Your crash course in... The long-delayed National Broadband Plan

We take a look back at the many setbacks the project has suffered since it was announced in 2012.

By Killian Woods Reporter, Fora

IT’S NOT OFTEN of late that news emerges from the National Broadband Plan camp without the word ‘delay’ somehow connected.

However the talking point was a different one today, when it was revealed the new communications minister, Denis Naughten, had committed to revise the universal service obligation to effectively make broadband speeds of 30Mbps a given right for anyone in Ireland.

He told Silicon Republic that redefining the parameters of the obligation, which currently sets basic copper lines as the bar for telephony services, will be the next step after the rollout of the National Broadband Plan starts next year.

While it sounds like a great idea in principle, four years of false starts on the project suggest any redrawing of the minimum communications standard could still be well over the horizon.

img2.thejournal Yellow areas need state intervention for broadband access
Source: DCENR

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What is the National Broadband Plan anyway?

Ireland has habitually scored poorly in comparison to other EU countries when it comes to the percentage of households that have access to broadband.

The figures for access to high-speed internet have improved in the past few years, but the outlook was pretty grim in 2012 when then-minister for communications Pat Rabbitte first announced the project.

Back then, only 65% of Irish households had access to broadband, well below the EU average, and the National Broadband Plan – a state-funded intervention for the parts of the country commercial operators wouldn’t touch - was viewed as proactive way of addressing poor connectivity.

However, four years later, work is yet to start and the public remains very much in the dark about the final price tag for delivering high-speed broadband nationwide.

Last September, it was revealed the project will initially be bankrolled to the tune of €275 million, which has been allocated from the capital investment plan, but this will only cover a portion of the cost. The true, unknown expense will be spread over the 25-year lifetime of the project.

Hypothetically, if it all goes as specified, the National Broadband Plan will see 750,000 premises nationwide get a minimum download speed of 30Mbps. This also covers the 30% of Irish businesses that currently have no access to broadband from commercial operators.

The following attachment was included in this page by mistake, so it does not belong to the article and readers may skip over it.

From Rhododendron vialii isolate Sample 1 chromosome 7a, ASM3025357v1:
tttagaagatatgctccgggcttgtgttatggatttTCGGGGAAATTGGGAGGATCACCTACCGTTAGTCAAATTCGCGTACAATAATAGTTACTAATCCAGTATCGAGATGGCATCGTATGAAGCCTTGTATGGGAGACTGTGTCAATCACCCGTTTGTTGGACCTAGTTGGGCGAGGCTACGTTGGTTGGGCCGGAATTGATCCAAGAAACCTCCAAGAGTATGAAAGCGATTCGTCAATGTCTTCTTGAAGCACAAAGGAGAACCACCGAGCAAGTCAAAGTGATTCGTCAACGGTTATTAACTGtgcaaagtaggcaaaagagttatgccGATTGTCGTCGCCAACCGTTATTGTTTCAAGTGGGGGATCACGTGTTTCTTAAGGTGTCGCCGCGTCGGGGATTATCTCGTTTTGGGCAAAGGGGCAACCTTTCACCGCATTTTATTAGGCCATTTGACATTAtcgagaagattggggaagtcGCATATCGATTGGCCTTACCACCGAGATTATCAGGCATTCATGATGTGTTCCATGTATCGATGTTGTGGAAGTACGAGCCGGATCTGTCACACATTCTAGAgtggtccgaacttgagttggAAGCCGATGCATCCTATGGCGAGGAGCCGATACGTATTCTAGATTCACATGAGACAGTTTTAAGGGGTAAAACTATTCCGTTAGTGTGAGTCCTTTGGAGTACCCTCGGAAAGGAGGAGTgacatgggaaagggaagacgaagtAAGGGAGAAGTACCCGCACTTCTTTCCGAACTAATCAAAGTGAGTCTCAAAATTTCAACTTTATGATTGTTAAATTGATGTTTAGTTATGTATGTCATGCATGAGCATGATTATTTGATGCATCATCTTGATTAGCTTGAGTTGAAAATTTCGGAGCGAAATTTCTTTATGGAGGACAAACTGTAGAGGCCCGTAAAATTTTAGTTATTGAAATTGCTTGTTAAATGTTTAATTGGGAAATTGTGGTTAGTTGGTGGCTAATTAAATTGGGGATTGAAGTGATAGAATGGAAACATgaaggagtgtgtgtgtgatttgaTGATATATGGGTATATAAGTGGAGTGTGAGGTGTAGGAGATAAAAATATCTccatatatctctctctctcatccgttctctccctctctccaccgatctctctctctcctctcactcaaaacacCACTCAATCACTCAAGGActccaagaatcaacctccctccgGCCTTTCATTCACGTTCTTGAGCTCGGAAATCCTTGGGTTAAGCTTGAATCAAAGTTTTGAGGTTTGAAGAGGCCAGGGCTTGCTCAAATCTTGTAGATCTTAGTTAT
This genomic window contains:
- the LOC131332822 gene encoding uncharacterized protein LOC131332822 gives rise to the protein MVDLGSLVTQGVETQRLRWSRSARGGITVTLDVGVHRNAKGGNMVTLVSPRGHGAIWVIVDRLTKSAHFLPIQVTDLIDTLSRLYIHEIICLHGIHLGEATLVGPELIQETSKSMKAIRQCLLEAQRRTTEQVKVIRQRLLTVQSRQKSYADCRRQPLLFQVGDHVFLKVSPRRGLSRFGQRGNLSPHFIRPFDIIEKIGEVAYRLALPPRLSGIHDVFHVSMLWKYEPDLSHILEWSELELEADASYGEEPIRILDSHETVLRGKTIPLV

25/1/2014. Reform Alliance Conferences Minister for Communications Denis Naughten

So what’s with the delays?

When the government announced the National Broadband Plan in 2012, it was very cagey about putting a time frame on how long the project would take.

With the country in the fits of a deep recession, very little progress was made until 2015, when then-minister for communications Alex White gave hint of hope that things are back on track. He said he expected to be signing contracts with the winning bidder or bidders by mid-2016.

However, even though White hinted that the project was on course again, it again didn’t pan out as hoped. In April of this year, the government announced it had been forced to delay signing any contracts with the winning bidders until next year.

At the time, the further setback was put down to “extensive procurement planning” and a previous deadline extension for companies potentially putting in for the tender.

It has also been confirmed the plan will take up to five years to roll out once the successful bidder has been revealed, pushing the initial 2020 deadline for full completion out to a possible 2022 date.

img2.thejournal Former communications minister Alex White

Departmental confusion

Looking ahead, there’s one further issue that’s been flagged as having the potential to cause hiccups for the plan.

Unlike in the past when solely the Department of Communications was involved in the process, responsibility is now shared with the Department of Regional Development for overseeing different parts of the scheme.

The government’s logic is communications officials will oversee the procurement process, while the rollout of the infrastructure will come under the wing of regional development bureaucrats to break through any red tape at a county council level that could hamper the project.

The obvious fear is that, after travelling at a glacial pace to this point, the long-awaited broadband project will then be consigned to a progress-destroying interdepartmental wasteland.